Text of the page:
To get right to the point, as far as I’m concerned, unless you have something to hide, there’s no reason not to give SI a demo of your publicly available solution. Because, despite what you may think, or what some misinformed individual might have told you,
- I’m not going to steal your IP.
Unless you show me the code, there’s no way I could steal anything. (And since I only need to see the application working to do a review, there’s no reason I’d ever need to see under the hood.)
- I’m not going to expose your secrets.
While I’m always interested in what’s coming down the pipe, for the purposes of a product review, I only care about what you have now — (about to be) released in(to) the public domain. There’s not much secret there — and while I may ask about company performance, plans, etc., if they’re still hush-hush, you don’t have to tell me.
- I’m not biased against you.
I might think a few select individuals who (used to) work for you aren’t very bright, but I know that one bad apple doesn’t spoil the bunch and even if I think that your marketing or communications team could use an upgrade, I know that these aren’t the people building or deploying the product in your customer sites. Thus, any personal opinions I have about a few marketing or communications people aren’t going to affect my analysis of the product and delivery.
- I’m not going to give you a bad review
unless you give me a PowerPoint demo. If you don’t believe me, look through the hundred plus reviews I’ve done over the last four and half years and try to find one bad product review. While it is true that not all of them are glowing, it’s also true that in each and every review I looked for the positives and the differentiators and did my best to give a fair and balanced review to anyone who took the time to give me a demo. SI’s #1 goal is to inform its readers, and nothing informs them more than a fair, open, review of your solution (that’s totally free to you).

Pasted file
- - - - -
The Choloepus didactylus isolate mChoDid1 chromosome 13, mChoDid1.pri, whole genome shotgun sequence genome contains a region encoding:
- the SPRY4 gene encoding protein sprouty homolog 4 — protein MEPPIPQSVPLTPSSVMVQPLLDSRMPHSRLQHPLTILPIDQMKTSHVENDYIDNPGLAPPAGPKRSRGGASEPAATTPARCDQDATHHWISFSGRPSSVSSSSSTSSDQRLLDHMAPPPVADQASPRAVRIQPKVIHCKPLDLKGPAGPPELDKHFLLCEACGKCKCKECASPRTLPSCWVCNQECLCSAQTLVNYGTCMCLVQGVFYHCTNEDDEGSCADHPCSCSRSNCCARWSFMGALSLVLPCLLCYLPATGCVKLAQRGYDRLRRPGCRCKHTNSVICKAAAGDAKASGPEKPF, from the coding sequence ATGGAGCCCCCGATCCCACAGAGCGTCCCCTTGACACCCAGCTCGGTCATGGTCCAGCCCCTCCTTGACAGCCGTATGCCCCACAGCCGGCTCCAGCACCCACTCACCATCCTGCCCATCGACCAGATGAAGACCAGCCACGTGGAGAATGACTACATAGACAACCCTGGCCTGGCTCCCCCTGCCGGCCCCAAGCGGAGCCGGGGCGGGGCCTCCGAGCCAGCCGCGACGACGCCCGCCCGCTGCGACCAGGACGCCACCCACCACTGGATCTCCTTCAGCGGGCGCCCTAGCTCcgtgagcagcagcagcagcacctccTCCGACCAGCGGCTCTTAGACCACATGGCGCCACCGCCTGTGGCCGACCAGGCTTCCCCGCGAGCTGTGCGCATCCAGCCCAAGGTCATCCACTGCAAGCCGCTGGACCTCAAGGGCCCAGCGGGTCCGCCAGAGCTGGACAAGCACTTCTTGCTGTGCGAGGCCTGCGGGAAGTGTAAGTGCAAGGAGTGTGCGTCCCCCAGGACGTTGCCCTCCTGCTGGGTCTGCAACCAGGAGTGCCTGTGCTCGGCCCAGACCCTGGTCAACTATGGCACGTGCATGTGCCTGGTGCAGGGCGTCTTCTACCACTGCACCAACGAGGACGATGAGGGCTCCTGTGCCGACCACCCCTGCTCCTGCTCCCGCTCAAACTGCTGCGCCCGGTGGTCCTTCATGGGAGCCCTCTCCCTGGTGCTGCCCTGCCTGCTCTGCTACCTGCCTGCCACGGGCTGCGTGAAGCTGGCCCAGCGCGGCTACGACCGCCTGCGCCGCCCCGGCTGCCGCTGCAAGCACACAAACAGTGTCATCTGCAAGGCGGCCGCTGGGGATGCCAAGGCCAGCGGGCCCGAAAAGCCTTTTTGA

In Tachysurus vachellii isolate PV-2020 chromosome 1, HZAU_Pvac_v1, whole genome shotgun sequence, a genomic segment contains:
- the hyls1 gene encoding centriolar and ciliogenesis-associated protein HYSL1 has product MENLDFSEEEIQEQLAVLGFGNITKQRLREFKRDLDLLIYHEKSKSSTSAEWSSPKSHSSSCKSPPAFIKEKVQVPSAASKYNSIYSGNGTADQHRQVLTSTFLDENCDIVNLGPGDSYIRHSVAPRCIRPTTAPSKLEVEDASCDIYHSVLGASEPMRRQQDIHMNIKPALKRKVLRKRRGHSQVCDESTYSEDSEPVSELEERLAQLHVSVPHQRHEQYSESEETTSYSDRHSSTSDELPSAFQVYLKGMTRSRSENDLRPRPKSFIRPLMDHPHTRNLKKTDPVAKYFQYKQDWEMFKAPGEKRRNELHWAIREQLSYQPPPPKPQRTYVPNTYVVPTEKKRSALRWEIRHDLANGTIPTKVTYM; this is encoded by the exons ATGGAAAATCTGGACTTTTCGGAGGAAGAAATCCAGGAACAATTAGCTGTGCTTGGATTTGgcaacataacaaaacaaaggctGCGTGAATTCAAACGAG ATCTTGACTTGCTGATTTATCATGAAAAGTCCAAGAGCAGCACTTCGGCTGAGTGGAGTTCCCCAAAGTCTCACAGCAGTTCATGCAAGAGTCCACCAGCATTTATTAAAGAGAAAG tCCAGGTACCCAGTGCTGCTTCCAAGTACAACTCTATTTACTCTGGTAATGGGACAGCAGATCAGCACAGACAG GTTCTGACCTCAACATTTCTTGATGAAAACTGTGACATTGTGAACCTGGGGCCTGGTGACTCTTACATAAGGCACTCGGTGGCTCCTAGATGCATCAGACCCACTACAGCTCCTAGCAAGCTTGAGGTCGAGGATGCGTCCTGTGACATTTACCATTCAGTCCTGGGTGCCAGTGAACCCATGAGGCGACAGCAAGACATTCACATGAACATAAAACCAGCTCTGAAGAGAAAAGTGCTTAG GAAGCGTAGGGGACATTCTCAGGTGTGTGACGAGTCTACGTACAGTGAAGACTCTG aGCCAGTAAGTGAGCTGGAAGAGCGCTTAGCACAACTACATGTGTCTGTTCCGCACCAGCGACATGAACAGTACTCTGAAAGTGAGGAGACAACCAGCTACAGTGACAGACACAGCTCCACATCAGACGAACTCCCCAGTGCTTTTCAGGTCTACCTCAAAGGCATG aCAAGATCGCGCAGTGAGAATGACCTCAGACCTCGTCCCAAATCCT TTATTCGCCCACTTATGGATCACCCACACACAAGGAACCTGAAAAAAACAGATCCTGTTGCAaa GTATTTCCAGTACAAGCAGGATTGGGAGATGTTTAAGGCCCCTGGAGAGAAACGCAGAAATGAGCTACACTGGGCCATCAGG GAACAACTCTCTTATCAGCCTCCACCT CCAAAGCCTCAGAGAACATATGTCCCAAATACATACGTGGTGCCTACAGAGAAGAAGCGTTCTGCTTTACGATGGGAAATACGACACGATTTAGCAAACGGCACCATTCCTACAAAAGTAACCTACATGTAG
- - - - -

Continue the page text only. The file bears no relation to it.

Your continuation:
- It is in your best interest.
Even if you are an 800lb gorilla, this doesn’t mean that every buyer is going to associate you with best-of-breed in the application category they are looking for or going to invite you to the table without reading some objective analysis. While it’s true you don’t need the exposure as much as a number of other mid-size and smaller vendors in the space need it, and that it’s unlikely I’m going to get a call from you along the lines of “thanks to your post I just got a six figure deal I wouldn’t have known about otherwise as we’d never have been invited to the table or thought to call this company who reached out to us” (and, yes, I have gotten calls and e-mails like this), every product review post contributes to the snowball effect. The more blogs you’re reviewed on, the more likely it is that the larger mid-market companies you want so badly (as the top tier is getting crowded) are going to put you on a short-list.
If you decide to change your mind and give me a demo, I’ll make myself available to the best of my ability through the end of May. (Just send an e-mail to
thedoctor <at> sourcinginnovation <dot> com.) It’s up to you. Just remember that for every company that won’t give SI a demo, there are dozens that will. (So many, in fact, that if I put out an open call, I can get more requests in a short time than I can handle because a fair review takes a significant investment of time on my part.) Plus, I always have something to write about, and, in the worst case scenario, if asked, I can always recommend your competition instead. Your call.